RTSP supports seeking through a comprehensive Range header, and PLAY request pipelining. It can start from some time offset, stop at another time offset, and it can even combine different time chunks sequentially. In real life, this combining is more harmful than good: certain servers don't implement it for the sake of simplicity so clients cannot really assume it is supported. Handling pipelined PLAY request is rather difficult, especially on a non-threaded server implementation (requests must be processed and answered immediately then).

And in any case, I would think only engineers could ever use any client-side user interface that would be capable of leveraging such a feature. In practice, multimedia client software will issue one time range per playing request. If it ever needed to play discontinuous time range of a single stream, it could anyway issue multiple play requests. The extra bandwidth cost is virtually nil, and largely offset by the implementation simplicity.

What about HTTP?
Nastily, HTTP can only seek byte ranges, not time offsets... Or is it that bad? Of course, human beings care about and think in term of duration rather tham bytes length. Still, operating systems, digital storage medias (hard drives, memory sticks and laser discs alike) and file system formats only know of byte offsets.

In other words, there is always a conversion from date/time to byte offset in any case. With RTSP, the server takes care of it, while with HTTP, the client will probably be the one (though one also use HTTP GET request parameters to specify the start and/or end times).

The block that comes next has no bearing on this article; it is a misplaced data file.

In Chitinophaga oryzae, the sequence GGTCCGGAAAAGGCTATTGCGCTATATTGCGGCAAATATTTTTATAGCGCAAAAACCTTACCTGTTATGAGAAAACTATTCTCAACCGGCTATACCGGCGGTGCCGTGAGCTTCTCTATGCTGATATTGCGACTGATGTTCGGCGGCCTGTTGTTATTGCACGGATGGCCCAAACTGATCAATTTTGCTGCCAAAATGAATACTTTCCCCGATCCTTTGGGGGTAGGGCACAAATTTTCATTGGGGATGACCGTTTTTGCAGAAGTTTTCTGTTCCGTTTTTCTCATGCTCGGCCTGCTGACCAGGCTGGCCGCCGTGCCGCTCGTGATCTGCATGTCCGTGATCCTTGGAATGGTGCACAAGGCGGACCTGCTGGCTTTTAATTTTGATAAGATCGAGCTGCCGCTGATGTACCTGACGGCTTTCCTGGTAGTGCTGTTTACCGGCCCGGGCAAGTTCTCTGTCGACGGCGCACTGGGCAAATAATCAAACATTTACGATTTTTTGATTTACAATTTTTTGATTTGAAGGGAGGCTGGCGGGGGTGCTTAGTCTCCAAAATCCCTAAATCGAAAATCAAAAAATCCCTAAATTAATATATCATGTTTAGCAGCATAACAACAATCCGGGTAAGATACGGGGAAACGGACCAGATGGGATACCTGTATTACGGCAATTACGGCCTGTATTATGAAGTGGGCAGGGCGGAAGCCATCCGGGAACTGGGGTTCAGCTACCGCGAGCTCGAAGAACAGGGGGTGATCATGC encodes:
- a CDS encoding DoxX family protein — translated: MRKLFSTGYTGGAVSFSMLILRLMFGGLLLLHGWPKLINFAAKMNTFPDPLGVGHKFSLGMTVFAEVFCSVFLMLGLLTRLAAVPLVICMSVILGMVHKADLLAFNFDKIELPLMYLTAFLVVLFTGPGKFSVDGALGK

In case of network congestion or packet loss, RTSP will cause part of the stream to be lost. That's how RTP (the underlying conveyance protocol) behaves, as it uses UDP. This is a design choise. RTP is the de facto standard protocol to carry real-time delay-sensitive payloads such voice over IP. With voice calls, people definitely prefer to loose some audio frames that have to wait a few seconds for the network to recover and retransmit.

However, with video on demand, viewers would probably rather not miss some critical part of the movie's plot... They may well prefer to wait a while for the audio/video buffers to refill. This is all the more true as people are getting used to Youtube-ish transient pauses of video playback, instead of the fatal loss of information which occurs when the local terrestrial TV transmitter breaks down. That's precisely what happens with HTTP, as it relies on TCP rather than UDP to carry the multimedia data.